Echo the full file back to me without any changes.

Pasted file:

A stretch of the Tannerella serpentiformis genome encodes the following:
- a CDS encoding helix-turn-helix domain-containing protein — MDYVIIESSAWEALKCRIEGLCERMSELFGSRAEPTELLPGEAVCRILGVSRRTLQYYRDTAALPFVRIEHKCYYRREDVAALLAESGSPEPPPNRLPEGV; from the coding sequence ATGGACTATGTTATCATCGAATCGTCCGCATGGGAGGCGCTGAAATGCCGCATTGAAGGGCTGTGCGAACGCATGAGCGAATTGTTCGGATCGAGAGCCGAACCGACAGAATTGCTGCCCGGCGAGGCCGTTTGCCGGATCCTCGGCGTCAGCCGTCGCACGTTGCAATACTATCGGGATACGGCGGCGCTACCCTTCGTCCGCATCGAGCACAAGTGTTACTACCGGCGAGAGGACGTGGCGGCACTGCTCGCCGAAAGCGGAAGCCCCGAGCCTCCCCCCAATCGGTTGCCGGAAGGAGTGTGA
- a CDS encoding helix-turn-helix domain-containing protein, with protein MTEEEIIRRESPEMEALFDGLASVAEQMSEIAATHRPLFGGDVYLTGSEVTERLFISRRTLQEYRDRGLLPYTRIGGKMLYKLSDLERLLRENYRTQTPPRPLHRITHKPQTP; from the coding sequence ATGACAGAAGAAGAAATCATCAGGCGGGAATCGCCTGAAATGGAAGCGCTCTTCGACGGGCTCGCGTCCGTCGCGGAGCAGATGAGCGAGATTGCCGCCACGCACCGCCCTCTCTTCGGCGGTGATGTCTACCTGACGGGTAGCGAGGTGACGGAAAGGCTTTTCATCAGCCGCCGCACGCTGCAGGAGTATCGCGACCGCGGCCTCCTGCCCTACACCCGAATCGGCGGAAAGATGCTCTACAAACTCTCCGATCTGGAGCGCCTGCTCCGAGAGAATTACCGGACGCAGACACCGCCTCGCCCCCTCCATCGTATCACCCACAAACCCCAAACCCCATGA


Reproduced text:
A stretch of the Tannerella serpentiformis genome encodes the following:
- a CDS encoding helix-turn-helix domain-containing protein — MDYVIIESSAWEALKCRIEGLCERMSELFGSRAEPTELLPGEAVCRILGVSRRTLQYYRDTAALPFVRIEHKCYYRREDVAALLAESGSPEPPPNRLPEGV; from the coding sequence ATGGACTATGTTATCATCGAATCGTCCGCATGGGAGGCGCTGAAATGCCGCATTGAAGGGCTGTGCGAACGCATGAGCGAATTGTTCGGATCGAGAGCCGAACCGACAGAATTGCTGCCCGGCGAGGCCGTTTGCCGGATCCTCGGCGTCAGCCGTCGCACGTTGCAATACTATCGGGATACGGCGGCGCTACCCTTCGTCCGCATCGAGCACAAGTGTTACTACCGGCGAGAGGACGTGGCGGCACTGCTCGCCGAAAGCGGAAGCCCCGAGCCTCCCCCCAATCGGTTGCCGGAAGGAGTGTGA
- a CDS encoding helix-turn-helix domain-containing protein, with protein MTEEEIIRRESPEMEALFDGLASVAEQMSEIAATHRPLFGGDVYLTGSEVTERLFISRRTLQEYRDRGLLPYTRIGGKMLYKLSDLERLLRENYRTQTPPRPLHRITHKPQTP; from the coding sequence ATGACAGAAGAAGAAATCATCAGGCGGGAATCGCCTGAAATGGAAGCGCTCTTCGACGGGCTCGCGTCCGTCGCGGAGCAGATGAGCGAGATTGCCGCCACGCACCGCCCTCTCTTCGGCGGTGATGTCTACCTGACGGGTAGCGAGGTGACGGAAAGGCTTTTCATCAGCCGCCGCACGCTGCAGGAGTATCGCGACCGCGGCCTCCTGCCCTACACCCGAATCGGCGGAAAGATGCTCTACAAACTCTCCGATCTGGAGCGCCTGCTCCGAGAGAATTACCGGACGCAGACACCGCCTCGCCCCCTCCATCGTATCACCCACAAACCCCAAACCCCATGA